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News Release 494 of 948

March 12, 2003 02:00 PM (EST)

News Release Number: STScI-2003-08

Too Close for Comfort: Hubble Discovers an Evaporating Planet

March 12, 2003: Astronomers using NASA's Hubble Space Telescope have observed for the first time the atmosphere of a planet beyond our solar system evaporating into space. Most of the planet may eventually disappear, leaving only a dense core. The evaporating planet is a member of a type of planet called a "hot Jupiter," a giant gaseous planet that orbits very closely around its parent star, drawn to it like a moth to a flame. The scorched planet, called HD 209458b, orbits only 4 million miles (7 million kilometers) from its yellow, Sun-like star. The planet circles the parent star in a tight 3.5-day orbit. The Hubble observations reveal a hot and bloated hydrogen atmosphere, which is evaporating off the planet. This huge envelope of hydrogen resembles a comet with a tail trailing behind the planet.

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Q & A: Understanding the Discovery

  1. 1. Why is the planet's atmosphere evaporating?

  2. The bloated outer atmosphere is heated so much by the nearby star that it starts to escape the planet's gravity. Once the gaseous atmosphere escapes, it is pushed away by the starlight, fanning out in a large tail behind the planet, astronomers said. Astronomers estimate the amount of hydrogen gas escaping HD 209458b to be at least 10,000 tons per second, but possibly much more.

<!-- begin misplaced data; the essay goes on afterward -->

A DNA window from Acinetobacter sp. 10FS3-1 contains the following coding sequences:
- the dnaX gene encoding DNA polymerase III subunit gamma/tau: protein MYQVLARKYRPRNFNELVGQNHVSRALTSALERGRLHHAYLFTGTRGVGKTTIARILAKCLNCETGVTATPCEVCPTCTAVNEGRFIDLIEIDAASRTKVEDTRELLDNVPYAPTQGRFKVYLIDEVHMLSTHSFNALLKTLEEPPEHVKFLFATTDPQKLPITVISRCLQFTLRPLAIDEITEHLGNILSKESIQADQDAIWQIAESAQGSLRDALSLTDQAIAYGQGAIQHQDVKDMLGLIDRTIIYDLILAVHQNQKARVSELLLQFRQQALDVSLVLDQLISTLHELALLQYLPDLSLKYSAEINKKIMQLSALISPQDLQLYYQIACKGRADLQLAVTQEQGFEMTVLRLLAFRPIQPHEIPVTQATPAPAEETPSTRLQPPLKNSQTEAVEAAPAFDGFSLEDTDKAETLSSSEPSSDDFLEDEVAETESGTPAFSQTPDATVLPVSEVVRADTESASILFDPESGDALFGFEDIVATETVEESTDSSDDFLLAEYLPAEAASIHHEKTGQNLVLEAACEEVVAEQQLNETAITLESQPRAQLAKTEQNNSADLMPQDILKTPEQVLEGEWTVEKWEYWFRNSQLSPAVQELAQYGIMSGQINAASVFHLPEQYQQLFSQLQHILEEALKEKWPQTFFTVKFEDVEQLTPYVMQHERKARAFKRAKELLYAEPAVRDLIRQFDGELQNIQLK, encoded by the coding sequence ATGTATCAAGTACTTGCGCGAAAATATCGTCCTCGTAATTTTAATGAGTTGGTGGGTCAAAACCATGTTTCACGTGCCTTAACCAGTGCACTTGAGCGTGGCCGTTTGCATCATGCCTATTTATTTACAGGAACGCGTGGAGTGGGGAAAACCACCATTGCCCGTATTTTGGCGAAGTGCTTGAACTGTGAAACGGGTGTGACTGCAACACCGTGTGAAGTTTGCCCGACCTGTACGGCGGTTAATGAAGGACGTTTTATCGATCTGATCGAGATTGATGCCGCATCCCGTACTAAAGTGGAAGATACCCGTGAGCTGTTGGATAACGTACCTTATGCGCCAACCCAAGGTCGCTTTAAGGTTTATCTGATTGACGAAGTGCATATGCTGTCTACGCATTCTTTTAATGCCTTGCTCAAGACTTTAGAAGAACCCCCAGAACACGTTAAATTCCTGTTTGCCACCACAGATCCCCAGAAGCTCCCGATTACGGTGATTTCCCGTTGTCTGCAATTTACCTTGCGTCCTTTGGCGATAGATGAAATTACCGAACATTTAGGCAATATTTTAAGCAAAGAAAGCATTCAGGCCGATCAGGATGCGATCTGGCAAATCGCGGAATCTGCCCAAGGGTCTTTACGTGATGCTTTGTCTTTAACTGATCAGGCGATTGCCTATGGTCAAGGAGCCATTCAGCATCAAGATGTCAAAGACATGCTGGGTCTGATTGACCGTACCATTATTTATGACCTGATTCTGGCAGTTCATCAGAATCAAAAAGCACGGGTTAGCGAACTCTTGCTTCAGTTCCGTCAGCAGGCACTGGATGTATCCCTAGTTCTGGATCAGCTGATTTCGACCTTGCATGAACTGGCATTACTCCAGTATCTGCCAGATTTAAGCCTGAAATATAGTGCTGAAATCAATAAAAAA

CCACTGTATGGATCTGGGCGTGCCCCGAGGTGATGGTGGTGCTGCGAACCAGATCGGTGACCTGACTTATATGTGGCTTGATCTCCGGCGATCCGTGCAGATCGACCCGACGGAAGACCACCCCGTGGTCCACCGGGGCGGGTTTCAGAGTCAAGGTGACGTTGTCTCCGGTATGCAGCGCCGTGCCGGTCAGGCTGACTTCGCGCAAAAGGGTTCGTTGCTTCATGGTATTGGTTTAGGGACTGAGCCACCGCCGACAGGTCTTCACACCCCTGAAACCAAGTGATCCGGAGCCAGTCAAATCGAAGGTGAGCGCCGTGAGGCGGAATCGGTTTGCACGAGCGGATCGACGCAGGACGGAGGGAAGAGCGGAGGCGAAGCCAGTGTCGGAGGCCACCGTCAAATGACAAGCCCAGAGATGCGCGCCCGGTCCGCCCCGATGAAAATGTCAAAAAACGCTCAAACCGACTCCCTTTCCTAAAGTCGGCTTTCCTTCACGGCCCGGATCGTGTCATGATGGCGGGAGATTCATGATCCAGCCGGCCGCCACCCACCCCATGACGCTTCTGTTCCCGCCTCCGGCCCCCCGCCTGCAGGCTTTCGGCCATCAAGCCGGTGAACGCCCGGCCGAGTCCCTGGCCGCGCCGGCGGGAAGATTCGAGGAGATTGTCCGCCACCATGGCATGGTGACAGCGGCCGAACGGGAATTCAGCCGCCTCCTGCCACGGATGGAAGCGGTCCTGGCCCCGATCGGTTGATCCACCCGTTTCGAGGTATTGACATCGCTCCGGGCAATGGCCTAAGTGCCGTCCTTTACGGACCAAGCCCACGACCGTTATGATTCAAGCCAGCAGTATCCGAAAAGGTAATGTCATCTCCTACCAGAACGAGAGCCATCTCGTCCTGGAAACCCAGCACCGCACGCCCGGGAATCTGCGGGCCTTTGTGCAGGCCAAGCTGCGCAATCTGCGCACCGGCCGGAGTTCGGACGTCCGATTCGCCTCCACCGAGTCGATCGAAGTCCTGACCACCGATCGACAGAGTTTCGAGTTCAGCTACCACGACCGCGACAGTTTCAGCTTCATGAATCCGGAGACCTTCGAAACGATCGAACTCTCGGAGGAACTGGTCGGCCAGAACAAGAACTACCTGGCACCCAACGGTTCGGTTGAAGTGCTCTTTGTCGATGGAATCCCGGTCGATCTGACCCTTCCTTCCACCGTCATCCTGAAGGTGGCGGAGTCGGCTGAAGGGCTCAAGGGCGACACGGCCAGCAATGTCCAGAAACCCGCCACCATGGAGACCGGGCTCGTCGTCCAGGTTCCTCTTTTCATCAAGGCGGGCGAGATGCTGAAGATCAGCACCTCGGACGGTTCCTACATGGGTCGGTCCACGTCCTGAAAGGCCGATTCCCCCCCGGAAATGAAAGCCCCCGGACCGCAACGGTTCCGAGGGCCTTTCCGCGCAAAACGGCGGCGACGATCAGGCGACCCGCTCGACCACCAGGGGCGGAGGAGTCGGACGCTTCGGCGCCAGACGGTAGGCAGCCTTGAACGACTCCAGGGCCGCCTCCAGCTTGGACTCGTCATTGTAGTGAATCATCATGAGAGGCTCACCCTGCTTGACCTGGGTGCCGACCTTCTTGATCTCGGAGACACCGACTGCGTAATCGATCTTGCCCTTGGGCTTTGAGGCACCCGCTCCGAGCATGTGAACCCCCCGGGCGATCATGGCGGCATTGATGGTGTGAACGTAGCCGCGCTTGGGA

3. 2. Did the Hubble telescope take images of the planet's evaporating atmosphere?

  4. HD 209458b is too close to the star for Hubble to photograph directly. Instead, astronomers observed the planet indirectly by measuring how much starlight is blocked when it passes in front of the star. Astronomers used the Hubble telescope's Space Telescope Imaging Spectrograph to measure how much of the planet's atmosphere filters light from the star. They saw a startling drop in the star's hydrogen emission, an indication that the planet's atmosphere of hydrogen had inflated so much that it was evaporating into space.

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Credit: ESA, A. Vidal-Madjar (Institut d'Astrophysique de Paris, CNRS, France) and NASA